José R Franco

Learn More
BACKGROUND Following World Health Assembly resolutions 50.36 in 1997 and 56.7 in 2003, the World Health Organization (WHO) committed itself to supporting human African trypanosomiasis (HAT)-endemic countries in their efforts to remove the disease as a public health problem. Mapping the distribution of HAT in time and space has a pivotal role to play if this(More)
One century ago human African trypanosomiasis (HAT), also known as sleeping sickness, was believed to curb the development of colonial territories. As soon as the cause of the disease was clearly identified, colonial authorities established extensive control operations, fearing an unpopulated continent and a shortage of human labour to exploit natural(More)
BACKGROUND Human African trypanosomiasis (HAT), also known as sleeping sickness, persists as a public health problem in several sub-Saharan countries. Evidence-based, spatially explicit estimates of population at risk are needed to inform planning and implementation of field interventions, monitor disease trends, raise awareness and support advocacy.(More)
Human African trypanosomiasis (HAT), or sleeping sickness, is caused by Trypanosoma brucei gambiense, which is a chronic form of the disease present in western and central Africa, and by Trypanosoma brucei rhodesiense, which is an acute disease located in eastern and southern Africa. The rhodesiense form is a zoonosis, with the occasional infection of(More)
We have developed a real-time PCR assay for detection of Trypanosoma brucei DNA in human blood samples. The PCR was conducted with newly designed primers targeting the 177-bp repeat satellite DNA in T. brucei and with Sybr Green to monitor the amplicon accumulation. DNA purification using Chelex 100 resin was performed on blood samples collected on Whatman(More)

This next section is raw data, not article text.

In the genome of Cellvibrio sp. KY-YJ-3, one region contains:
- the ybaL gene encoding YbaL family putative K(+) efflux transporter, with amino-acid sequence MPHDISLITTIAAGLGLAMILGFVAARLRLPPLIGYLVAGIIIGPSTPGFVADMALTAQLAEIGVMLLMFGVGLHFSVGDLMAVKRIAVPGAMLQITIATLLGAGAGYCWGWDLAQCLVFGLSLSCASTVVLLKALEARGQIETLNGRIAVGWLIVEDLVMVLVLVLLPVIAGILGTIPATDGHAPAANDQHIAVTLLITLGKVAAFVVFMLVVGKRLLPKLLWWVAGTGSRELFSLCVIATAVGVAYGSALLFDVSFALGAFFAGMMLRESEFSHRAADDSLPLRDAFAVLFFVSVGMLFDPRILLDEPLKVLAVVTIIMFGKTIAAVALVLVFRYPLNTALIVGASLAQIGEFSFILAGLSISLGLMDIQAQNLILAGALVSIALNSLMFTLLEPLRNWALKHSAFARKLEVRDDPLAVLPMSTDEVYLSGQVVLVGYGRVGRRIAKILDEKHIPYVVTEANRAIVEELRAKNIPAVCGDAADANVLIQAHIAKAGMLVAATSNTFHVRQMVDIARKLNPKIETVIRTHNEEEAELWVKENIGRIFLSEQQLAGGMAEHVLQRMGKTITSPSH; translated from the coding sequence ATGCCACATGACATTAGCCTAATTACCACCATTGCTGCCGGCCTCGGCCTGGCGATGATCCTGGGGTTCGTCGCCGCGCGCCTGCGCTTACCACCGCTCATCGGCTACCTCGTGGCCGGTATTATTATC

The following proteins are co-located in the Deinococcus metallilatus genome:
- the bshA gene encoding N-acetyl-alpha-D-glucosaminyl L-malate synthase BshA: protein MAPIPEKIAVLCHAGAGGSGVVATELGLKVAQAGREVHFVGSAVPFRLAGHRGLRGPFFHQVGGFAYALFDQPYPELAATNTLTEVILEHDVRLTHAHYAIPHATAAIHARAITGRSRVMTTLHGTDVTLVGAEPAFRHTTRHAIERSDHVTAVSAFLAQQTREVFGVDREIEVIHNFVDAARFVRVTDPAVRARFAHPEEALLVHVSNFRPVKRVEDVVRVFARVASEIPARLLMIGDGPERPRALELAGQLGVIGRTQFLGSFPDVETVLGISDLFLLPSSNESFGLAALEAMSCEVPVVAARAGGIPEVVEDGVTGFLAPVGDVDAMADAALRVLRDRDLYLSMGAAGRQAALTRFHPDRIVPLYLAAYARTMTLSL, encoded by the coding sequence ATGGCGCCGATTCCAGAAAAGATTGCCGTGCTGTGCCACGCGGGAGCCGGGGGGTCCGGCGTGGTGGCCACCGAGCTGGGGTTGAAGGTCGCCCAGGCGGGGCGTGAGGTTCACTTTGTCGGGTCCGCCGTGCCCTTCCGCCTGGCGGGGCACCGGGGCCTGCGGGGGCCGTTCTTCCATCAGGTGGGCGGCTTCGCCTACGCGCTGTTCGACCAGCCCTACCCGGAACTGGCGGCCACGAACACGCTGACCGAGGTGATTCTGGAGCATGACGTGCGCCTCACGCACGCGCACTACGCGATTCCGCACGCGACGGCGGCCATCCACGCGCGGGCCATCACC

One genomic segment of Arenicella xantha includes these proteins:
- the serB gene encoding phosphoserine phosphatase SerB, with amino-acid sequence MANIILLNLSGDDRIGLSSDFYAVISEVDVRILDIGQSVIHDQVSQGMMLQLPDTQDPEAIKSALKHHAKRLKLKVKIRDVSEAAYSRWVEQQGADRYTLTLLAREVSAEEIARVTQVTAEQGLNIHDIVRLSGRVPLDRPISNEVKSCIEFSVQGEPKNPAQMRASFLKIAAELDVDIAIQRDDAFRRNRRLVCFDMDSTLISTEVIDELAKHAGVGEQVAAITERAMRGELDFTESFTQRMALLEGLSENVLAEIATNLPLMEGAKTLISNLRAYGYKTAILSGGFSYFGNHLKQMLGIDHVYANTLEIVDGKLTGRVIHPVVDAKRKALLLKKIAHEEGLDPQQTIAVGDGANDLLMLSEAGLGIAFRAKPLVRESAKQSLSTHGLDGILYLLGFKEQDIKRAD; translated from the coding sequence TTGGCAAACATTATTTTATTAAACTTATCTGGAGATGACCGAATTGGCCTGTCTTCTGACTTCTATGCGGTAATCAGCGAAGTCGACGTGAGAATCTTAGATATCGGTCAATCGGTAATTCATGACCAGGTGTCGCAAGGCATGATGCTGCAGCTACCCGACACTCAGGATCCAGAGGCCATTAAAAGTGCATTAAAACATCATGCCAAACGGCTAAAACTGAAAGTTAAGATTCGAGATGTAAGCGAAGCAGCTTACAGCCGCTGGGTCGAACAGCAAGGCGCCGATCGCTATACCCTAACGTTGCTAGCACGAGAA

We have developed a sensitive and specific method to identify Trypanosoma brucei ssp. using PCR to amplify conserved expression-site-associated gene 6 and 7 DNA target sequences. Amplification of 10% of the DNA in a single trypanosome produced sufficient PCR product to be visible as a band in an agarose gel stained with ethidium bromide. We analysed 59(More)
Despite the fact that eflornithine was considered as the safer drug to treat human African trypanosomiasis (HAT) and has been freely available since 2001, the difficulties in logistics and cost burden associated with this drug meant that the toxic melarsoprol remained the drug of choice. The World Health Organization responded to the situation by designing(More)
BACKGROUND Human African trypanosomiasis (HAT) can affect travelers to sub-Saharan Africa, as well as migrants from disease endemic countries (DECs), posing diagnosis challenges to travel health services in non-disease endemic countries (non-DECs). METHODS Cases reported in journals have been collected through a bibliographic research and complemented by(More)
After the resurgence of sleeping sickness in Luba, Equatorial Guinea, a major campaign to control the disease was established in 1985. The campaign comprised no vector control, but intensive active and passive surveillance using serology for screening, and treatment of all parasitological and suspected serological cases. Total prevalence was used to(More)
Considering the epidemic situation of gambiense human African trypanosomiasis (HAT) at the end of the twentieth century, the World Health Organization (WHO) and partners strengthened disease control and surveillance. Over the last 15 years, the activities implemented through the National Control Programmes have brought gambiense HAT under control and now(More)